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Trial record 41 of 126 for:    "Viral Infectious Disease" | "Ethanol"

Modulating the Impact of Critical Events in Early HIV Infection: Effect of ART Initiation and Alcohol Use (MERLIN)

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ClinicalTrials.gov Identifier: NCT02744040
Recruitment Status : Recruiting
First Posted : April 20, 2016
Last Update Posted : November 12, 2018
Sponsor:
Collaborators:
University of California, San Francisco
University of Washington
Asociación Civil Impacta Salud y Educación, Peru
Université de Montréal
Seattle Children's Hospital
Information provided by (Responsible Party):
Ann C Duerr, Fred Hutchinson Cancer Research Center

Brief Summary:

The overall objective is to determine the influence of timing of ART initiation and alcohol consumption on HIV disease course, including detailed analysis of important events occurring shortly after HIV acquisition. ART initiation immediately after HIV infection (during Fiebig stages I-II) largely results in smaller HIV reservoir and lower HIV-associated systemic inflammation, which has been linked to non-AIDS morbidity and mortality. Immediate ART also reduces HIV-associated bacterial translocation and may prevent dysbiosis, an alteration of the intestinal microbiota that has been linked to increased systemic inflammation. Immediate intervention is not, however, generally feasible and more information is required about the consequences of starting ART at later time-points, but still early after acquisition. The proposed study will be conducted in Lima, Peru, in the cohort of 180 MSM with acute (Ab-, HIV RNA+) or recent (≤ 3 months) HIV infection. Alcohol use disorder is present in ~50% of HIV-infected MSM in our cohort, which is four times higher than that seen among males in the general Peruvian population. Although the role of alcohol use in HIV pathogenesis and disease course remains unclear, some studies show a correlation with accelerated disease progression. In animal models and clinical studies, both acute and chronic alcohol consumption have been linked to bacterial translocation and activation of the innate immune system, which can lead to increases in pro-inflammatory cytokines. The effects of alcohol resemble early post-infection changes in bacterial translocation and pro-inflammatory cytokines induced by HIV and their impact on HIV disease course before and after ART initiation remain unexplored.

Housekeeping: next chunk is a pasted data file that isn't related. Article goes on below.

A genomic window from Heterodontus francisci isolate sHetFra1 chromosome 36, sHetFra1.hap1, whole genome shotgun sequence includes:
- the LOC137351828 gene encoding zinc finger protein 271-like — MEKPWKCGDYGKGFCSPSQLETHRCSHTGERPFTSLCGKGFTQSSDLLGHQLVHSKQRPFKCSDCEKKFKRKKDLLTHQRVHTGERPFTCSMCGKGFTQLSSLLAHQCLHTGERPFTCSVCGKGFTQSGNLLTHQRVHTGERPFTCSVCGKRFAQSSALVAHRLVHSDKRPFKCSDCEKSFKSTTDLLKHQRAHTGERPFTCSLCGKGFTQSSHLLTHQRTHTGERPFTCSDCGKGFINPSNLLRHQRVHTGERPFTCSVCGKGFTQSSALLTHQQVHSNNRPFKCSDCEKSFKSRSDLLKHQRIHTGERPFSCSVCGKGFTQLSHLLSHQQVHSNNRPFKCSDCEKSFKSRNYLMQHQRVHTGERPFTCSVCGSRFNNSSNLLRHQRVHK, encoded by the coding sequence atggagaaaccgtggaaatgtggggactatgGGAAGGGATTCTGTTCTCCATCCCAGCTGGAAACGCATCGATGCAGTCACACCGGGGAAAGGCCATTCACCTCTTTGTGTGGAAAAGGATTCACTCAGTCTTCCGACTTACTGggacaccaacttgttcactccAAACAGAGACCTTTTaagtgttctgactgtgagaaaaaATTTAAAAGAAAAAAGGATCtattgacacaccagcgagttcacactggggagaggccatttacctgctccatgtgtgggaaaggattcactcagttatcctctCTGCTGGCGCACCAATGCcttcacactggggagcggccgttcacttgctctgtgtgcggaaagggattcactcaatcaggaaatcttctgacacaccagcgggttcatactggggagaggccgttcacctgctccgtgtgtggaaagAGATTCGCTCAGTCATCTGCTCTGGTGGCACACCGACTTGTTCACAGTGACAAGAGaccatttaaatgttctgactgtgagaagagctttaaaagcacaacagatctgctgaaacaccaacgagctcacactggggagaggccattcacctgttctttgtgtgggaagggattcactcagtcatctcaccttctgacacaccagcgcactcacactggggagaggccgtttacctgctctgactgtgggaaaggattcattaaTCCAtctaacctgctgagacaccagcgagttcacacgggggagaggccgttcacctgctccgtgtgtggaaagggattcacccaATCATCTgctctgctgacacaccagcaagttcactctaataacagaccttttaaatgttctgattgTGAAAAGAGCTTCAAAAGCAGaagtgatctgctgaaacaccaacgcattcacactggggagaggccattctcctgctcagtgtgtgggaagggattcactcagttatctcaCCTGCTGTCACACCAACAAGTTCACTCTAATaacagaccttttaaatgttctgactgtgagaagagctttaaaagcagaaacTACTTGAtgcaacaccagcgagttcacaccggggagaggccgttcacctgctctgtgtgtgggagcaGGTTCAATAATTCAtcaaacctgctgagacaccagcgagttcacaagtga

Specific Aim 1: To determine the relative long-term benefits of immediate vs. early vs. delayed ART initiation. The investigators will study outcomes after 1.5 and 3.5 years in MSM diagnosed with acute or recent HIV infection. The investigators will examine outcomes in 3 groups based on time of ART initiation: a) immediate: during FI-II (N~30), b) early: during FIII-V (N~50) or c) delayed: at 24 weeks after diagnosis (N~80). The investigators anticipate that CD4+ T cell counts and peripheral inflammatory markers in the FIII-V group and the delayed group will approach those in the immediate treatment group (FI-II) over time; in contrast, they expect that those started ART at "early" or "delayed" time points will have persistent changes in the GI microbiome and in the HIV reservoir.

Specific Aim 2: To determine the impact of alcohol use on the relative long-term benefits of immediate vs. early vs. delayed initiation of ART. The investigators will examine the impact of alcohol use on critical events in HIV infection. They hypothesize that dose-dependent alcohol-induced changes will compound the negative effects of HIV and lead to greater levels of dysbiosis and inflammation, higher early plasma HIV RNA, and greater "seeding" and persistence of HIV DNA in participants with high-level alcohol use. The investigators will assess viral load, GI microbiome and metagenomics, pro-inflammatory cytokines, production of msRNA and analyze the impact on alcohol use in all subjects prior to ART initiation and among ART-adherent participants with persistent viral suppression.


Condition or disease Intervention/treatment Phase
HIV Infection Drug: ART initiation at time of HIV diagnosis Drug: ART at 24 weeks Not Applicable

  Show Detailed Description